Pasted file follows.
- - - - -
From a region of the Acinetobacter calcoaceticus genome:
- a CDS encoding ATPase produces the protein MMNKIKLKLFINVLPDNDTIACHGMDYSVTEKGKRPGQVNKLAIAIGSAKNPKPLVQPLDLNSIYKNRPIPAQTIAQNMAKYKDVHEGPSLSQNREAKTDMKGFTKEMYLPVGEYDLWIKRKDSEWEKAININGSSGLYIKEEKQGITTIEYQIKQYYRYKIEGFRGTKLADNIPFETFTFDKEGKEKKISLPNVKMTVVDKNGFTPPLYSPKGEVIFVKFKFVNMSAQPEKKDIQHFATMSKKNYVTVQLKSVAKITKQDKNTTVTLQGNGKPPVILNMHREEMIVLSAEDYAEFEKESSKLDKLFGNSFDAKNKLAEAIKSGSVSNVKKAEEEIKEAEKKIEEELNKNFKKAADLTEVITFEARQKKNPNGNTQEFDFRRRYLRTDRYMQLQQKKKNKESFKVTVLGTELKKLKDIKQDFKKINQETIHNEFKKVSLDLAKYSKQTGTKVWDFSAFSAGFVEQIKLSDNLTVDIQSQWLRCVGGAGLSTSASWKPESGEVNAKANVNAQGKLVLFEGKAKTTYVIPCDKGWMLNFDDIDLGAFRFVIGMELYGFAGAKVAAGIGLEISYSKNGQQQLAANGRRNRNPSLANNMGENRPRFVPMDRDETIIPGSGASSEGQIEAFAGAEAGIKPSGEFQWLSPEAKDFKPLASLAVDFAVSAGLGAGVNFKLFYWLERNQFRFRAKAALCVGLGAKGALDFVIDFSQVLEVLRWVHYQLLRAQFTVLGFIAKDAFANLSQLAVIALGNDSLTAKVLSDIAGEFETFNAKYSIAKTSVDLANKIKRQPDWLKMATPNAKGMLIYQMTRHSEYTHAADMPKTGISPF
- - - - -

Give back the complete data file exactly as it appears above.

From a region of the Acinetobacter calcoaceticus genome:
- a CDS encoding ATPase produces the protein MMNKIKLKLFINVLPDNDTIACHGMDYSVTEKGKRPGQVNKLAIAIGSAKNPKPLVQPLDLNSIYKNRPIPAQTIAQNMAKYKDVHEGPSLSQNREAKTDMKGFTKEMYLPVGEYDLWIKRKDSEWEKAININGSSGLYIKEEKQGITTIEYQIKQYYRYKIEGFRGTKLADNIPFETFTFDKEGKEKKISLPNVKMTVVDKNGFTPPLYSPKGEVIFVKFKFVNMSAQPEKKDIQHFATMSKKNYVTVQLKSVAKITKQDKNTTVTLQGNGKPPVILNMHREEMIVLSAEDYAEFEKESSKLDKLFGNSFDAKNKLAEAIKSGSVSNVKKAEEEIKEAEKKIEEELNKNFKKAADLTEVITFEARQKKNPNGNTQEFDFRRRYLRTDRYMQLQQKKKNKESFKVTVLGTELKKLKDIKQDFKKINQETIHNEFKKVSLDLAKYSKQTGTKVWDFSAFSAGFVEQIKLSDNLTVDIQSQWLRCVGGAGLSTSASWKPESGEVNAKANVNAQGKLVLFEGKAKTTYVIPCDKGWMLNFDDIDLGAFRFVIGMELYGFAGAKVAAGIGLEISYSKNGQQQLAANGRRNRNPSLANNMGENRPRFVPMDRDETIIPGSGASSEGQIEAFAGAEAGIKPSGEFQWLSPEAKDFKPLASLAVDFAVSAGLGAGVNFKLFYWLERNQFRFRAKAALCVGLGAKGALDFVIDFSQVLEVLRWVHYQLLRAQFTVLGFIAKDAFANLSQLAVIALGNDSLTAKVLSDIAGEFETFNAKYSIAKTSVDLANKIKRQPDWLKMATPNAKGMLIYQMTRHSEYTHAADMPKTGISPF